On the advantages of writing email in HTML

September 13, 2018

Many years ago, I wrote two brief notes expressing the advantages of writing email using HTML.  I recently realised that neither note was indexed by major search engines, and so I have written this third document, incorporating the earlier ones, and linked it to my Web so that I (and you) can find it easily.

The notes were contraversial; some people, especially computer experts of a similar age as myself, decry HTML in email, often citing the bloat that accompanies HTML.  That claim has some merit, and I agree that using pretty, graphical borders and background images in email adds nothing of substance and plenty to the amount of data that has to be transmitted, however, I remain convinced that the advantages are substantial.

Perhaps, the biggest benefit, is that HTML is almost universal.  It makes your document look pretty on vastly different size screens, without you having to do any special work.

The two notes that I wrote showed actual examples of email that I had sent.  They were technical proposals, the sort of document that you might write using a good word processor, complete with multi-level headings, samples of computer code, and tables of data.  They were also examples of the sort of document that technical people often try to express using just normal ASCII (plain text), for example, by indicating italics and bold by surrounding text with slashes (/) and asterisks (*).  Certainly, it's readily apparent what people mean when they do that, but it looks ugly and cumbersome.  It becomes especially ugly when people try to use plain text to draw a table or diagram.  The boxes around cells, formed using hyphens, plus-signs and vertical bars, take up an innordinate amount of room on screen and also increase the the size of the message quite significantly, which is ironic if you consider that the argument against HTML is that it increases the size of the message.

Consider the following two tables:

HTML Table
Cost PriceSRP
     ASCII Table
| *Cost Price*|      |
+------+------+ *SRP*|
| *Low*|*High*|      |
| $5.80| $7.00| $9.95|
| $7.01| $9.60|$12.95|
| $9.61|$11.20|$14.95|

Both contain the same data, they look similar, but the HTML table looks neater.

Finally, I particularly want to show that HTML is surprisingly readable.  The following two sections show, first, one of my original notes, and second, the HTML coding for that note.  In fact, the HTML coding also includes CSS, which is used to style the document, by setting font sizes, colours and so forth.  That's not strictly HTML, but it's very closely associated.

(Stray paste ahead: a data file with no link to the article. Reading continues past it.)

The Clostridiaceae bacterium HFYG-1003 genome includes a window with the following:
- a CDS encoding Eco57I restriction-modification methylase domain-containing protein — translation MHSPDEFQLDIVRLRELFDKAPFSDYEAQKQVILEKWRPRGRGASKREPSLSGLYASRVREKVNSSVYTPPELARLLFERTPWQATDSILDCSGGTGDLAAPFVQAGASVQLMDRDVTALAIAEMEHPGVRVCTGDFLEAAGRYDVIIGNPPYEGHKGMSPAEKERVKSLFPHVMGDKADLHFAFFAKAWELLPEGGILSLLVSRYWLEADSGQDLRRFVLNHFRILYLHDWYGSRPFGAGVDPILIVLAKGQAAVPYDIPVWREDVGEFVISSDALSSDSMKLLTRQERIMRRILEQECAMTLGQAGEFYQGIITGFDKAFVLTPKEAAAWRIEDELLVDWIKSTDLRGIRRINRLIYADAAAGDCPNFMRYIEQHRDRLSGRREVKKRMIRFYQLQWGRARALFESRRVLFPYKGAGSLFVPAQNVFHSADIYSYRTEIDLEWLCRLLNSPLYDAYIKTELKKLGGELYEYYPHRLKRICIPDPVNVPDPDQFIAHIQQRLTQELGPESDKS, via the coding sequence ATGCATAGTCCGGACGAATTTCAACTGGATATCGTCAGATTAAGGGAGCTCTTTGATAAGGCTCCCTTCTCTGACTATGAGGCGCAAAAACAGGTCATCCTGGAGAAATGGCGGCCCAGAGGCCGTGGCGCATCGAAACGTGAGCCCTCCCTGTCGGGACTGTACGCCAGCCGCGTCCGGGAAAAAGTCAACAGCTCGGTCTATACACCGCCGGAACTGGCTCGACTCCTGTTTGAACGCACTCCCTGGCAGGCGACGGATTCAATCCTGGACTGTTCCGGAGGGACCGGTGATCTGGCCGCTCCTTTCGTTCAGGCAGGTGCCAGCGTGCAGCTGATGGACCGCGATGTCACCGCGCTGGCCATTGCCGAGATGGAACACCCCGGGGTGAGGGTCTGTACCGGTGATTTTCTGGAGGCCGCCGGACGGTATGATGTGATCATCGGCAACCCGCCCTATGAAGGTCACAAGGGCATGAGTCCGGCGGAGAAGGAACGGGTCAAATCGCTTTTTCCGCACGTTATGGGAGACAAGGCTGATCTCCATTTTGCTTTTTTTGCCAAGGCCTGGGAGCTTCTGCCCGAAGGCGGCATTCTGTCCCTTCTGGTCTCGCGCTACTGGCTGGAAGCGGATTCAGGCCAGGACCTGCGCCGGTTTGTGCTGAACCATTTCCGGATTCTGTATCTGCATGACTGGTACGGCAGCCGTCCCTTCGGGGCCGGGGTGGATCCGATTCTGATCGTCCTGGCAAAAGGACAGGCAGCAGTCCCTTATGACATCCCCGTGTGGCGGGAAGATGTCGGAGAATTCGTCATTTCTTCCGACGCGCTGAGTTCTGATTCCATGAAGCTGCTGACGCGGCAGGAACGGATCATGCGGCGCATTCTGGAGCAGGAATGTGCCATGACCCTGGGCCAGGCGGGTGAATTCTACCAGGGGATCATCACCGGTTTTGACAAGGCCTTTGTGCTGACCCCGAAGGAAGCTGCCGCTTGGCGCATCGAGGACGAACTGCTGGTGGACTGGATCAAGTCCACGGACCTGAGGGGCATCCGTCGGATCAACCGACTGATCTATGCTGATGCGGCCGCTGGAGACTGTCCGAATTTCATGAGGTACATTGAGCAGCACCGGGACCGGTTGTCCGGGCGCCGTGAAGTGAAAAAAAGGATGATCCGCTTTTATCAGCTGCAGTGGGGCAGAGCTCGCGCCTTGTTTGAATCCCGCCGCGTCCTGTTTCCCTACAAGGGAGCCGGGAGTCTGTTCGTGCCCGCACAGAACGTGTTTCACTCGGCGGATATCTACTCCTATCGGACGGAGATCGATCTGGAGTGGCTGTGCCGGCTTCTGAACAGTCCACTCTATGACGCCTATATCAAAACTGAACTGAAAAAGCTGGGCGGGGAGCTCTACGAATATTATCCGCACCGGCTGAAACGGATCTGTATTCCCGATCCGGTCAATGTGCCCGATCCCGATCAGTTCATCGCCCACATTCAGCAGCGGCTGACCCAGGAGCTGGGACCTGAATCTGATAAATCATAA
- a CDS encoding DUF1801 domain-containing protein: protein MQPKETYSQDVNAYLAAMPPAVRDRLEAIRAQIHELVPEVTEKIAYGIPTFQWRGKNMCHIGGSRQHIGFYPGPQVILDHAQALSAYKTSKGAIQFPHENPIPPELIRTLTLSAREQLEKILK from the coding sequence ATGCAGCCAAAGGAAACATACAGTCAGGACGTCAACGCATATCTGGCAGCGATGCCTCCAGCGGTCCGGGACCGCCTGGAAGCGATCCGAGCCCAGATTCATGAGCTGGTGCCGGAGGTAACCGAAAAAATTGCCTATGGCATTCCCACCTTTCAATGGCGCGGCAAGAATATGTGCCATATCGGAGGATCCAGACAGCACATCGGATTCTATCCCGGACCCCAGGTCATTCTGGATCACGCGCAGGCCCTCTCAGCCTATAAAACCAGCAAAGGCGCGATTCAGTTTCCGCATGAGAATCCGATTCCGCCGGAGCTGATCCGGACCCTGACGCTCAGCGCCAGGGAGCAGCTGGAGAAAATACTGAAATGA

None of this is hard to learn.  It's as easy as using a word processor.

Original Note

Coding for Original Note

  <meta http-equiv="Content-Type"
 content="text/html; charset=ISO-8859-1">
  <title>POD Detailed Design</title>
  <style type="text/css">
/* the default border works around a positioning bug in Firefox */
* { margin: 0; padding: 0; border: 1px dotted white; }
BODY { font-family: sans-serif; font-size: 10pt; color: black; background-color: white; }
H1 { margin: 1em 0 .5em; font-size: 1.5em }
H2 { margin: .5em 0; font-style: italic; font-size: 1.3em }
PRE { font-family: sans-serif; font-size: 80%; background-color: silver; padding: 1cm; margin: 1cm; }
P { margin: .5em 0; text-align: justify; }
.logo {
	float: right;
	font-family: serif;
	text-align: center;
	border: 3pt none #00C; border-style: solid none;
	padding: 1ex 1em;
.logo1 { font-size: 150% }
.logo2 { font-style: italic; font-size: 90% }
.version {
	color: gray;
	margin-bottom: 1cm;
	font-size: 80%;
	border: 1px solid gray;
.cover { margin: 2cm 0; }
.title { font-size: 360%; }
.sub-title { font-size: 240%; padding-top: .5em }
.author, .date { font-size: 180%; padding-top: 1em }
<body bgcolor="#ffffff" text="#000000">
<p>I'm becoming quite enamored with HTML.  It lets you express yourself
bloody well better than plain text, and it near as makes no difference
to being a universal, platform-agnostic format.  I thought I'd show you
what we could look like when we send email, by forwarding this
real-world example: At 8K it's a bargain; the same order of size as a
plain text rendition and it looks great and prints well, too.<br>
<div class="logo"><span class="logo1">DNA Pty Ltd</span><br>
<span class="logo2">Programming Center</span>
<div class="cover">
<p class="title">Prices of the Day</p>
<p class="sub-title">Detailed Design</p>
<p class="author">David Newall</p>
<p class="date">11 July, 2005, and in, and in</p>
<table class="version">
      <th>Changes </th>
      <td>3 July, 2005</td>
      <td>Initial draft </td>
      <td>7 July, 2005</td>
      <td>Changes from initial implementation </td>
      <td>9 July, 2005</td>
      <td>Revised SQL for effective price </td>
      <td>10 July, 2005</td>
      <td>Final SQL for effective price </td>
      <td>11 July, 2005</td>
      <td>Special Project administrator notifications </td>
<p>This document describes the implementation of <i>Price of the Day</i>.</p>
POD includes a new database table to record historic prices for each